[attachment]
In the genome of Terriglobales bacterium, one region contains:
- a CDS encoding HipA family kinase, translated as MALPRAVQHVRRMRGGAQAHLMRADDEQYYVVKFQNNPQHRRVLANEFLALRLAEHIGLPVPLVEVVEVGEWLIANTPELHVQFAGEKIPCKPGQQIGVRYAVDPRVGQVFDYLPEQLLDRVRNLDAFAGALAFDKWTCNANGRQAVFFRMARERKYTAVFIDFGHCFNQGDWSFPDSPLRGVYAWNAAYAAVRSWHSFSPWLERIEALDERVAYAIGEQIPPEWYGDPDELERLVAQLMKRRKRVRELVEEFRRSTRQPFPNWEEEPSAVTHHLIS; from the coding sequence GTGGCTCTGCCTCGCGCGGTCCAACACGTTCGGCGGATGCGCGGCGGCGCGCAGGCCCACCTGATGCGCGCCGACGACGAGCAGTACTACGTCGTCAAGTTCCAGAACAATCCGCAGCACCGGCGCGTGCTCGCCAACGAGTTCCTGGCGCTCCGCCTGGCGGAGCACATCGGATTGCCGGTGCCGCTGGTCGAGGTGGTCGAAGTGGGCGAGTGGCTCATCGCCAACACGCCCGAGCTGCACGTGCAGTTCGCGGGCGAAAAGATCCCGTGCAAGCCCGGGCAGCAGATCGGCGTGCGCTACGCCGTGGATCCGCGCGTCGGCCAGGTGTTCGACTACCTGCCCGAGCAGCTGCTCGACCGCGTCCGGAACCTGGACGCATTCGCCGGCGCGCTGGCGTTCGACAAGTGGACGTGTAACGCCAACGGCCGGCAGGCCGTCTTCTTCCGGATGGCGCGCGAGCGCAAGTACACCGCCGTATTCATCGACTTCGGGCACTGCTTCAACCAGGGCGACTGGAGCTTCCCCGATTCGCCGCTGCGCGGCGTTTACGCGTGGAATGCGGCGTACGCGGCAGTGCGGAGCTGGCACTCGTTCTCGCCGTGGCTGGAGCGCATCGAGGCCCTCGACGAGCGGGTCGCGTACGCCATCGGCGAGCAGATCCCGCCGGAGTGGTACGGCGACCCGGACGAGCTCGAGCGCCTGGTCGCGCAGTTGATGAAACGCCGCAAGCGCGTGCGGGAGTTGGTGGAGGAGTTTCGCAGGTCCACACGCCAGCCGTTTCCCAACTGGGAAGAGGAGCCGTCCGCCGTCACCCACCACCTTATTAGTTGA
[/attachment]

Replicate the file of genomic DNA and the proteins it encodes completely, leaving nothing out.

In the genome of Terriglobales bacterium, one region contains:
- a CDS encoding HipA family kinase, translated as MALPRAVQHVRRMRGGAQAHLMRADDEQYYVVKFQNNPQHRRVLANEFLALRLAEHIGLPVPLVEVVEVGEWLIANTPELHVQFAGEKIPCKPGQQIGVRYAVDPRVGQVFDYLPEQLLDRVRNLDAFAGALAFDKWTCNANGRQAVFFRMARERKYTAVFIDFGHCFNQGDWSFPDSPLRGVYAWNAAYAAVRSWHSFSPWLERIEALDERVAYAIGEQIPPEWYGDPDELERLVAQLMKRRKRVRELVEEFRRSTRQPFPNWEEEPSAVTHHLIS; from the coding sequence GTGGCTCTGCCTCGCGCGGTCCAACACGTTCGGCGGATGCGCGGCGGCGCGCAGGCCCACCTGATGCGCGCCGACGACGAGCAGTACTACGTCGTCAAGTTCCAGAACAATCCGCAGCACCGGCGCGTGCTCGCCAACGAGTTCCTGGCGCTCCGCCTGGCGGAGCACATCGGATTGCCGGTGCCGCTGGTCGAGGTGGTCGAAGTGGGCGAGTGGCTCATCGCCAACACGCCCGAGCTGCACGTGCAGTTCGCGGGCGAAAAGATCCCGTGCAAGCCCGGGCAGCAGATCGGCGTGCGCTACGCCGTGGATCCGCGCGTCGGCCAGGTGTTCGACTACCTGCCCGAGCAGCTGCTCGACCGCGTCCGGAACCTGGACGCATTCGCCGGCGCGCTGGCGTTCGACAAGTGGACGTGTAACGCCAACGGCCGGCAGGCCGTCTTCTTCCGGATGGCGCGCGAGCGCAAGTACACCGCCGTATTCATCGACTTCGGGCACTGCTTCAACCAGGGCGACTGGAGCTTCCCCGATTCGCCGCTGCGCGGCGTTTACGCGTGGAATGCGGCGTACGCGGCAGTGCGGAGCTGGCACTCGTTCTCGCCGTGGCTGGAGCGCATCGAGGCCCTCGACGAGCGGGTCGCGTACGCCATCGGCGAGCAGATCCCGCCGGAGTGGTACGGCGACCCGGACGAGCTCGAGCGCCTGGTCGCGCAGTTGATGAAACGCCGCAAGCGCGTGCGGGAGTTGGTGGAGGAGTTTCGCAGGTCCACACGCCAGCCGTTTCCCAACTGGGAAGAGGAGCCGTCCGCCGTCACCCACCACCTTATTAGTTGA